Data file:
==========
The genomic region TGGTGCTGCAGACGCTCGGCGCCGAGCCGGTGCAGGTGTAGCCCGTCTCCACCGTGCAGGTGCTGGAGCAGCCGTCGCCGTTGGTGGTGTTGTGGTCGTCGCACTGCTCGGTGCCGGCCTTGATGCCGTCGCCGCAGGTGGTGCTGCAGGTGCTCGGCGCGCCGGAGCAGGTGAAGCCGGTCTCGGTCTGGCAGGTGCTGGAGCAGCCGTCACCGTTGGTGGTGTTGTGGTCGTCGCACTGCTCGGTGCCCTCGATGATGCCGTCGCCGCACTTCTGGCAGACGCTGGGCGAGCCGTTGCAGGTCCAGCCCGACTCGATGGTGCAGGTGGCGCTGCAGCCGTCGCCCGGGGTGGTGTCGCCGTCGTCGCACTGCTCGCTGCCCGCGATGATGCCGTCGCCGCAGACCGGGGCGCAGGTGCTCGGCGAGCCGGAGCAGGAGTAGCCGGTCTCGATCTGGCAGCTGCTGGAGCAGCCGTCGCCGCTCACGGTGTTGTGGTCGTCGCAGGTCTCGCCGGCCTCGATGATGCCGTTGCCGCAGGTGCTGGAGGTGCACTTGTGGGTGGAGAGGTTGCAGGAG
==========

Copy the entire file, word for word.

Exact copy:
The genomic region TGGTGCTGCAGACGCTCGGCGCCGAGCCGGTGCAGGTGTAGCCCGTCTCCACCGTGCAGGTGCTGGAGCAGCCGTCGCCGTTGGTGGTGTTGTGGTCGTCGCACTGCTCGGTGCCGGCCTTGATGCCGTCGCCGCAGGTGGTGCTGCAGGTGCTCGGCGCGCCGGAGCAGGTGAAGCCGGTCTCGGTCTGGCAGGTGCTGGAGCAGCCGTCACCGTTGGTGGTGTTGTGGTCGTCGCACTGCTCGGTGCCCTCGATGATGCCGTCGCCGCACTTCTGGCAGACGCTGGGCGAGCCGTTGCAGGTCCAGCCCGACTCGATGGTGCAGGTGGCGCTGCAGCCGTCGCCCGGGGTGGTGTCGCCGTCGTCGCACTGCTCGCTGCCCGCGATGATGCCGTCGCCGCAGACCGGGGCGCAGGTGCTCGGCGAGCCGGAGCAGGAGTAGCCGGTCTCGATCTGGCAGCTGCTGGAGCAGCCGTCGCCGCTCACGGTGTTGTGGTCGTCGCAGGTCTCGCCGGCCTCGATGATGCCGTTGCCGCAGGTGCTGGAGGTGCACTTGTGGGTGGAGAGGTTGCAGGAG